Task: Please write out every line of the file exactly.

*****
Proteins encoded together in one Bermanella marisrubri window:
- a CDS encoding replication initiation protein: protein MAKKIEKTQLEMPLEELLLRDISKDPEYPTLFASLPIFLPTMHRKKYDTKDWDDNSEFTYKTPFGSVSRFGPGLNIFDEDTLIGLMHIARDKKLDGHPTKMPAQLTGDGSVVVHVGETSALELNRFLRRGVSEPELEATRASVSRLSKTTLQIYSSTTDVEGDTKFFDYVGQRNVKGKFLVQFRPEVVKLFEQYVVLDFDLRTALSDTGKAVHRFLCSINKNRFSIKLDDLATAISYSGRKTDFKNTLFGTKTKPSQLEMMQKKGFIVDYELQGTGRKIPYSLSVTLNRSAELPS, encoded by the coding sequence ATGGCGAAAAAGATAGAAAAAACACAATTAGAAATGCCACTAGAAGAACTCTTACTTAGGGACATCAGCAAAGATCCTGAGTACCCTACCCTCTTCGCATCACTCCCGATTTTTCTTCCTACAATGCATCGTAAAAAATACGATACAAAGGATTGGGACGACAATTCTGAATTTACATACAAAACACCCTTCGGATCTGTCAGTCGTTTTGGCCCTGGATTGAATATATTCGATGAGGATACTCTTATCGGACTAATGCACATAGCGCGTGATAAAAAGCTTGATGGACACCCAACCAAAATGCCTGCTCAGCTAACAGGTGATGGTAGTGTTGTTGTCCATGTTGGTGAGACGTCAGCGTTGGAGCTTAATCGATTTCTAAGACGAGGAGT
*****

Proteins encoded together in one Bermanella marisrubri window:
- a CDS encoding replication initiation protein: protein MAKKIEKTQLEMPLEELLLRDISKDPEYPTLFASLPIFLPTMHRKKYDTKDWDDNSEFTYKTPFGSVSRFGPGLNIFDEDTLIGLMHIARDKKLDGHPTKMPAQLTGDGSVVVHVGETSALELNRFLRRGVSEPELEATRASVSRLSKTTLQIYSSTTDVEGDTKFFDYVGQRNVKGKFLVQFRPEVVKLFEQYVVLDFDLRTALSDTGKAVHRFLCSINKNRFSIKLDDLATAISYSGRKTDFKNTLFGTKTKPSQLEMMQKKGFIVDYELQGTGRKIPYSLSVTLNRSAELPS, encoded by the coding sequence ATGGCGAAAAAGATAGAAAAAACACAATTAGAAATGCCACTAGAAGAACTCTTACTTAGGGACATCAGCAAAGATCCTGAGTACCCTACCCTCTTCGCATCACTCCCGATTTTTCTTCCTACAATGCATCGTAAAAAATACGATACAAAGGATTGGGACGACAATTCTGAATTTACATACAAAACACCCTTCGGATCTGTCAGTCGTTTTGGCCCTGGATTGAATATATTCGATGAGGATACTCTTATCGGACTAATGCACATAGCGCGTGATAAAAAGCTTGATGGACACCCAACCAAAATGCCTGCTCAGCTAACAGGTGATGGTAGTGTTGTTGTCCATGTTGGTGAGACGTCAGCGTTGGAGCTTAATCGATTTCTAAGACGAGGAGT